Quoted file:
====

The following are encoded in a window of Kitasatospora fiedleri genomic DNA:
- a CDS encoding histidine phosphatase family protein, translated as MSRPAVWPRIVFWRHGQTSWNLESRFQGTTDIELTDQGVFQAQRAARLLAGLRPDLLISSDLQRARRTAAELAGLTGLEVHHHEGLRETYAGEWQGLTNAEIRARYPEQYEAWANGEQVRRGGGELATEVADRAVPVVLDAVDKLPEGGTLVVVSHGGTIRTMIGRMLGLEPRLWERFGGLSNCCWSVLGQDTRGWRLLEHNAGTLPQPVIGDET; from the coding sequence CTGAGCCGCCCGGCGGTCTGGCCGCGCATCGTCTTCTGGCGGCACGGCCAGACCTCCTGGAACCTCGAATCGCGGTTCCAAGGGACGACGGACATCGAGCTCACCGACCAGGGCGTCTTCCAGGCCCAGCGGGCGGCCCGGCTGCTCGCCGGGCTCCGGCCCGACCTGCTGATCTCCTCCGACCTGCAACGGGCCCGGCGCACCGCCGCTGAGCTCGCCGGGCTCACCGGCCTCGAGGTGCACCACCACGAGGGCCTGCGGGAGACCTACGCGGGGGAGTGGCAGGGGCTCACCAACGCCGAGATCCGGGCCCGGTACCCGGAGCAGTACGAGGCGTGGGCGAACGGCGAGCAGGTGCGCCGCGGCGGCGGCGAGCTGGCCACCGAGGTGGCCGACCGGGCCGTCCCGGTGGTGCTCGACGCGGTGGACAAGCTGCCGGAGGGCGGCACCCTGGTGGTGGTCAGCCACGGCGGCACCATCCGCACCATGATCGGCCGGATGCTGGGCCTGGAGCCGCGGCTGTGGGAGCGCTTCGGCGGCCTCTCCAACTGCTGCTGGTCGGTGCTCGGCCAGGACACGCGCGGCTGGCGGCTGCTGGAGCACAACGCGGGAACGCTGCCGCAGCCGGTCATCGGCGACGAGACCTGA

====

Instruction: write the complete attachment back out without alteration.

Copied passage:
The following are encoded in a window of Kitasatospora fiedleri genomic DNA:
- a CDS encoding histidine phosphatase family protein, translated as MSRPAVWPRIVFWRHGQTSWNLESRFQGTTDIELTDQGVFQAQRAARLLAGLRPDLLISSDLQRARRTAAELAGLTGLEVHHHEGLRETYAGEWQGLTNAEIRARYPEQYEAWANGEQVRRGGGELATEVADRAVPVVLDAVDKLPEGGTLVVVSHGGTIRTMIGRMLGLEPRLWERFGGLSNCCWSVLGQDTRGWRLLEHNAGTLPQPVIGDET; from the coding sequence CTGAGCCGCCCGGCGGTCTGGCCGCGCATCGTCTTCTGGCGGCACGGCCAGACCTCCTGGAACCTCGAATCGCGGTTCCAAGGGACGACGGACATCGAGCTCACCGACCAGGGCGTCTTCCAGGCCCAGCGGGCGGCCCGGCTGCTCGCCGGGCTCCGGCCCGACCTGCTGATCTCCTCCGACCTGCAACGGGCCCGGCGCACCGCCGCTGAGCTCGCCGGGCTCACCGGCCTCGAGGTGCACCACCACGAGGGCCTGCGGGAGACCTACGCGGGGGAGTGGCAGGGGCTCACCAACGCCGAGATCCGGGCCCGGTACCCGGAGCAGTACGAGGCGTGGGCGAACGGCGAGCAGGTGCGCCGCGGCGGCGGCGAGCTGGCCACCGAGGTGGCCGACCGGGCCGTCCCGGTGGTGCTCGACGCGGTGGACAAGCTGCCGGAGGGCGGCACCCTGGTGGTGGTCAGCCACGGCGGCACCATCCGCACCATGATCGGCCGGATGCTGGGCCTGGAGCCGCGGCTGTGGGAGCGCTTCGGCGGCCTCTCCAACTGCTGCTGGTCGGTGCTCGGCCAGGACACGCGCGGCTGGCGGCTGCTGGAGCACAACGCGGGAACGCTGCCGCAGCCGGTCATCGGCGACGAGACCTGA